The training comes as public schools and teachers are putting a renewed emphasis on writing as part of an overall curriculum. While many educators thought that with the advent of computers and smart pads handwriting would eventually be displaced by keyboarding skills, new research is showing that the skills of drawing letters on paper can stimulate learning and creative processes in children. Studies find that children who communicate through handwriting tend to be more creative and more accurate in presentations than children who type directly onto the printed page.
The leaning processes for Handwriting without Tears were developed by two occupational therapists, Jan. Z. Olsen and Emily Knapton who were expert in age appropriate learning processes, helping children learn in ways that are fun and build confidence. The activities teach children about the formation of letters and improve their fine motor skills, said Melissa McHugh, a Burleson ISD special education teacher who provided in-service training to DKH teachers on handwriting without tears. An experienced educator, McHugh said she was delighted as she applied Handwriting without Tears. It changed the way she taught and managed the classroom. “Jan and Emily have thought about gifted children, special needs children and children who are right square in the middle of average,” she explained.
Because state curriculum standards have pushed reading and writing skills into kindergarten, many children have difficulty and frustration being required to demonstrate skills for which they are not developmentally ready. For example, curriculum standards now require that children begin keeping a written journal by December of their kindergarten year. Just starting school, many have not had time to master the fundamentals of writing and if they begin using a pencil and pen on paper without the right kinds of skills, they are likely in a rush and develop bad habits that will be difficult to unlearn when they progress further in education. Handwriting without Tears takes into account where children are in their learning processes, using activities with blocks of wood and crayon to form letters and spell out the names. “We never ask them to hold a pencil,” McHugh said. “They meet with success after success and it is amazing how that builds their confidence,” she explained.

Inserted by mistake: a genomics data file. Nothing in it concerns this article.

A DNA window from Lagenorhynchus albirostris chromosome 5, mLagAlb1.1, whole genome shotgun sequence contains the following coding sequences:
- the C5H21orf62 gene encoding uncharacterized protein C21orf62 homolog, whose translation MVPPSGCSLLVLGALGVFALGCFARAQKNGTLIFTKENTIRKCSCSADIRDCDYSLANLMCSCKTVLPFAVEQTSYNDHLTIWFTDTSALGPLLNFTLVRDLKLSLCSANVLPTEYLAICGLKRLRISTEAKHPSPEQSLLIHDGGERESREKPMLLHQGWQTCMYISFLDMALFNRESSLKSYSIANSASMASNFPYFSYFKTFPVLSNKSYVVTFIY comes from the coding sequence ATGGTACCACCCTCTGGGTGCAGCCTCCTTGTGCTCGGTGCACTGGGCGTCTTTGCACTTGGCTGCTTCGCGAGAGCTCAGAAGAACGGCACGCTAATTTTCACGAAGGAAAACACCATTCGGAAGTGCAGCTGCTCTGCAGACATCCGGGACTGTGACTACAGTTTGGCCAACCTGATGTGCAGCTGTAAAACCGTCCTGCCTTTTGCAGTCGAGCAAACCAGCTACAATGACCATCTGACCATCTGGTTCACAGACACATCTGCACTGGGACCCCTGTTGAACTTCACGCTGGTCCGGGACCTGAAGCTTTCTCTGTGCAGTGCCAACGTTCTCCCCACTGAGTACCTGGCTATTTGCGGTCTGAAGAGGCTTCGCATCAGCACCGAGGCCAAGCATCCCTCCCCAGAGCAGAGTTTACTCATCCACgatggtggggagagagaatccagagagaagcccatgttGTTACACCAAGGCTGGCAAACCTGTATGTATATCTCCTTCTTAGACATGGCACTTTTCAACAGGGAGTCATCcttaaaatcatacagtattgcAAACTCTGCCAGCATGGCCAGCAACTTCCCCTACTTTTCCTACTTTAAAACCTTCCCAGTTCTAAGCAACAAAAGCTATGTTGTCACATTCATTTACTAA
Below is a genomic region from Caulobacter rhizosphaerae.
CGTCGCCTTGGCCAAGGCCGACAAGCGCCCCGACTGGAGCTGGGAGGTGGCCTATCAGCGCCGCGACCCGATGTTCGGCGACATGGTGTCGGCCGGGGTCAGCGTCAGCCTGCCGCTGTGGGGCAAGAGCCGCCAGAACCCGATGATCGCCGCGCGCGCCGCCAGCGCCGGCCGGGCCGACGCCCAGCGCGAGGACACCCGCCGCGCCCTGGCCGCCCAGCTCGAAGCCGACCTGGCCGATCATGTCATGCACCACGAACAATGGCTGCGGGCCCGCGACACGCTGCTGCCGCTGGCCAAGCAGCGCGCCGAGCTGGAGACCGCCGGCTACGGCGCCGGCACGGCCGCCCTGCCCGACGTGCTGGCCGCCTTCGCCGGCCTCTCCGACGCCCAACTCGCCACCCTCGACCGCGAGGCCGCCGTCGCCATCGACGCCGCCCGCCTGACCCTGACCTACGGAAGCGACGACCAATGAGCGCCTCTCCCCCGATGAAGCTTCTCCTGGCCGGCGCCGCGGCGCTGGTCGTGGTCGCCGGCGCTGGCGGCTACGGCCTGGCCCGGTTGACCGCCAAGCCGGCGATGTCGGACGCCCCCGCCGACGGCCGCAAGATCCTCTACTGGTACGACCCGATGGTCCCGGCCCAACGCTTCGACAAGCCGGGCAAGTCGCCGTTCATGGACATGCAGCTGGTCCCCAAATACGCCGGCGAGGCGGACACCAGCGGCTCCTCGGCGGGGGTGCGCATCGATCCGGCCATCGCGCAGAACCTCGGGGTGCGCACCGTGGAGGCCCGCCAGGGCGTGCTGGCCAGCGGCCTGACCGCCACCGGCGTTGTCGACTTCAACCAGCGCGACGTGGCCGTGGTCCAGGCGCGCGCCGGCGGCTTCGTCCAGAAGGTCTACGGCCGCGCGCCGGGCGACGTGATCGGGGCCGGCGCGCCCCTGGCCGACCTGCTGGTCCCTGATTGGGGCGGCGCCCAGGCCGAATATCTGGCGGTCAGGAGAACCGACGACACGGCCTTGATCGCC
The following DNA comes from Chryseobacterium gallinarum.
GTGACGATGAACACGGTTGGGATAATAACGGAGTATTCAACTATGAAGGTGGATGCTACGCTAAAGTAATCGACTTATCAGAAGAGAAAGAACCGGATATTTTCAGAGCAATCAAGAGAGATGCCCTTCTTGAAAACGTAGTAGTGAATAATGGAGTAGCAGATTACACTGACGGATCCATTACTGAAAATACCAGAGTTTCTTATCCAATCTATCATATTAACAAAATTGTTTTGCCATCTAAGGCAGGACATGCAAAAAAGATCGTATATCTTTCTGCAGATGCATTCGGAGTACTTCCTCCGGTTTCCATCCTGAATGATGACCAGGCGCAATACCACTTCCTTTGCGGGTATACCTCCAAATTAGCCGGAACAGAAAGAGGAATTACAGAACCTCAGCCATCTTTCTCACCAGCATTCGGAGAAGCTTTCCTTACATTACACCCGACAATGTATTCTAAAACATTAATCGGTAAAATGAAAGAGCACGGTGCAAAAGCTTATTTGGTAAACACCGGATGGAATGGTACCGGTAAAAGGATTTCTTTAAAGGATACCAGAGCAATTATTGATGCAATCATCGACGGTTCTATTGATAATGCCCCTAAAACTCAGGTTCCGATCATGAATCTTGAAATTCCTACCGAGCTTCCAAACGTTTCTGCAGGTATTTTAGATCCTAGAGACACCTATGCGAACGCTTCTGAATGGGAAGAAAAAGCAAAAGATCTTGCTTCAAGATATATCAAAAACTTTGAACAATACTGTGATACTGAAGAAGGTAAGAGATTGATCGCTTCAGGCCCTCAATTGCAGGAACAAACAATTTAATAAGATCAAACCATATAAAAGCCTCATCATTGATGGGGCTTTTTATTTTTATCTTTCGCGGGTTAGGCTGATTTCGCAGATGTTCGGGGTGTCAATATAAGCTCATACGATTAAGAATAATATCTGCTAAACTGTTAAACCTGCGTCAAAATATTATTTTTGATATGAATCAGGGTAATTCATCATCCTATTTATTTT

In schools and in her home where she is raising two boys, McHugh said that she spends a lot of time helping students eliminate and remediate bad habits of children who have not learned to write properly. “This prevents those bad habits,” she said.
McHugh, who put on a special one-day seminar for DKH Academy personnel said she found a receptive audience she knew would apply the principles well. “They are an amazing group of women,” she said.
Handwriting without Tears is just one of the DKH Academy programs that help children reach developmental goals while having fun and building self-esteem. “Our staff is made of highly educated, dedicated professionals who are passionate about the education of young children,” said Shelley Easler, Director. Easler, who holds a masters’ degree in speech and language pathology along with numerous certifications in early childhood and preschool education, has been working in education since 1980. The staff is made up of experienced, degreed teachers who frequently attend seminars and workshops promoting excellence in the education of the young child.
Easler said that the works of noted childhood theorists Dr. Arnold Gesell, Dr. Jean Piaget and Dr. Maria Montessori provide the framework and foundation of the processes at DKH Academy. DKH stands for “Das Kinder Haus,” which means “The Children’s Home” in German. The school buildings and grounds look much like the residences in the surrounding neighborhood. “It is a nice transition from home to a “big” school,” Easler explained. “The children feel secure when their surroundings are familiar and warm.”
For more information on DHK Academy, visit its website at DkhAcademy.org.